I moved to what I consider to be a small town. People almost always say hello, or at least smile at each other, when they pass on the sidewalk. There are three or four big city-wide events each summer that involve closing down the roads in town. I'm not even sure if I have a key to my front door, although I usually lock it when I'm gone, but mostly because the dog can open it, which allows the cats to get out. And they aren't really suited to contend with the other critters out there. It was a shock when the city put the fourth traffic light in. But it helps manage the tourists. Watching people that still don't understand how to use the two-lane roundabout at the off ramp still bugs the hell out of me. And there's a Bartell's being built right now. I don't know why in the hell we need a Bartell's. I see more elk and deer around my neighborhood than I do people (there's actually a pair of young elk munching my back yard as I type this), and I don't really know my neighbors at all, but it's because we're all pretty spread out. I'm fine with that. It means I can go outside and take a piss anywhere I want, any time I want, and the only people that will see are my family. My wife may not especially like it, but since I'm the only guy in a house with three women, she allows me that little bit of guy-ness. When I do meet my neighbors, the exchanges are friendly enough to let me know I'm comfortable with them.
Now, when I do go back to Seattle, I smile, or nod, or at least acknowledge the people that I pass on the sidewalk because it's a habit. Usually, they look at me like I've got a third arm growing out of my forehead, and give as wide a berth as possible to move past. Funny and sad at the same time. Having Seattle close by is still a good thing, but there's now way I'd ever want to live there again.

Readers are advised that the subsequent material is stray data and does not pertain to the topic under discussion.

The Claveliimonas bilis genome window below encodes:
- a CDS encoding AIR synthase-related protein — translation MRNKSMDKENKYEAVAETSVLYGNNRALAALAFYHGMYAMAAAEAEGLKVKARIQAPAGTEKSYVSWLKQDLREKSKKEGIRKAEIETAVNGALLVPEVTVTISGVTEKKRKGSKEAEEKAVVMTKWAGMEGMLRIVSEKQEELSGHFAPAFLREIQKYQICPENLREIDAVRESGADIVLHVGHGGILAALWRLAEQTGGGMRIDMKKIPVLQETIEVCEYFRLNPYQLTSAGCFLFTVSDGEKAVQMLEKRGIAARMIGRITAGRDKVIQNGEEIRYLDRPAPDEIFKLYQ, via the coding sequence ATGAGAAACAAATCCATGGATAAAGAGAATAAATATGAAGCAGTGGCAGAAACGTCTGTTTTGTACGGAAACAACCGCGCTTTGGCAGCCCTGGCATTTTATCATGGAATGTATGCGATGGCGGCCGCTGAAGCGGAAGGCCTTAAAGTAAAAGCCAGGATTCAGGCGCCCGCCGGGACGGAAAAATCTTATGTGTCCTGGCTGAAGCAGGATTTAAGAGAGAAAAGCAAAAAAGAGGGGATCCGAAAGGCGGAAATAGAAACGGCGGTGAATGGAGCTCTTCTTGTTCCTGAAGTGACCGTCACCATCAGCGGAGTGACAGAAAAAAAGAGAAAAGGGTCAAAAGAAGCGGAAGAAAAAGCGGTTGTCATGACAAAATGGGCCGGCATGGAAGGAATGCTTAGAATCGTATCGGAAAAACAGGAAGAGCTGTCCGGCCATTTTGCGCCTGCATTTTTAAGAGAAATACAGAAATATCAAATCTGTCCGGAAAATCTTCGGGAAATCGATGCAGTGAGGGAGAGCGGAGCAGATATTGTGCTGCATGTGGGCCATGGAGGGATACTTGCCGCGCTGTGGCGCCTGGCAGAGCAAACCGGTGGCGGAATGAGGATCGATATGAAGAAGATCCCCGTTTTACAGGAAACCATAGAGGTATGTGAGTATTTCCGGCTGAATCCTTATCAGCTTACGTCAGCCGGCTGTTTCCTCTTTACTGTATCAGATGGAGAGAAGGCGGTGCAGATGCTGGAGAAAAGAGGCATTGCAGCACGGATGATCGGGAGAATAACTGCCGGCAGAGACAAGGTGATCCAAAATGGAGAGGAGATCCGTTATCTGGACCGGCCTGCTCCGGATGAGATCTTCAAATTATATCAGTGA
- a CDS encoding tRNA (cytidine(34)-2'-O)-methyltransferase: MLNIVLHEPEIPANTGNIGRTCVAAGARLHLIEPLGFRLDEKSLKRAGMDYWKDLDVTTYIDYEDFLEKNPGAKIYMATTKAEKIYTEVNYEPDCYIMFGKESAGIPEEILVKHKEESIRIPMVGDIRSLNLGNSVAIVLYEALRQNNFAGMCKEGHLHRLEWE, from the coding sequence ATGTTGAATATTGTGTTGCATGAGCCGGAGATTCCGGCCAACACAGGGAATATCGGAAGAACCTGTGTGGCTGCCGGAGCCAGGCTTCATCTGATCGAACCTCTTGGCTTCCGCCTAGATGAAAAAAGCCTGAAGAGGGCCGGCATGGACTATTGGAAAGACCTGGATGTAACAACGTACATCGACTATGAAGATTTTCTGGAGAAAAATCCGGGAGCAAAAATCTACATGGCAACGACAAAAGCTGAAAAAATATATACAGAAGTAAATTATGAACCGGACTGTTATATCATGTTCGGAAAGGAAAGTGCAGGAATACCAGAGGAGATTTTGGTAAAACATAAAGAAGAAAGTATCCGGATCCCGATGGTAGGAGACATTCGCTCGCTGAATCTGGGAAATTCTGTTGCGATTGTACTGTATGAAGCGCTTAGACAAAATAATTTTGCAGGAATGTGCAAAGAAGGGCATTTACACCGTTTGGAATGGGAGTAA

I love small towns. I have not been able to live for very long in small towns, so maybe that is why I like them.
I lived in an worked in Walla Walla for a couple of years during college. I knew approx 1 our of 3 faces when I would walk downtown during the day. I did not know their names, but they were college students or customers at my restaurant.
I guess the "grass is always greener" on the other side of the fence.
There are still some diamonds in the rough in terms of small town atmosphere/communities within the Seattle/big-city areas. My high school did harbor this mentality. We could leave backpacks, laptops, cars unlocked, anything anywhere on campus and never worry about it being touched. You would constantly see $2000 apple laptops sitting outside on the pathways all day -- only to be picked up by the owner hours later.
Granted this is a high school and not a neighborhood but my point is you can still get that atmosphere anywhere as long as the right people are involved. Not only that, but people/educators are still teaching this way of thought/trust-building to younger generations. If immature, 14-18 year olds can do this, then anyone can. Don't lose all hope.
"Small towns" are great. I was born and raised in one in NE Oregon. The KKK needs someplace to reside. Just kidding, just kidding... sorta.
All those small town gossipers must lead really boring lives, since the moment they start gossiping, I get bored to tears and leave to go do something interesting.
Once or twice (can't remember), I drove thru a town named "Boring" in Oregon on my way to do some skiing on Mt Hood. Almost fell asleep at the wheel!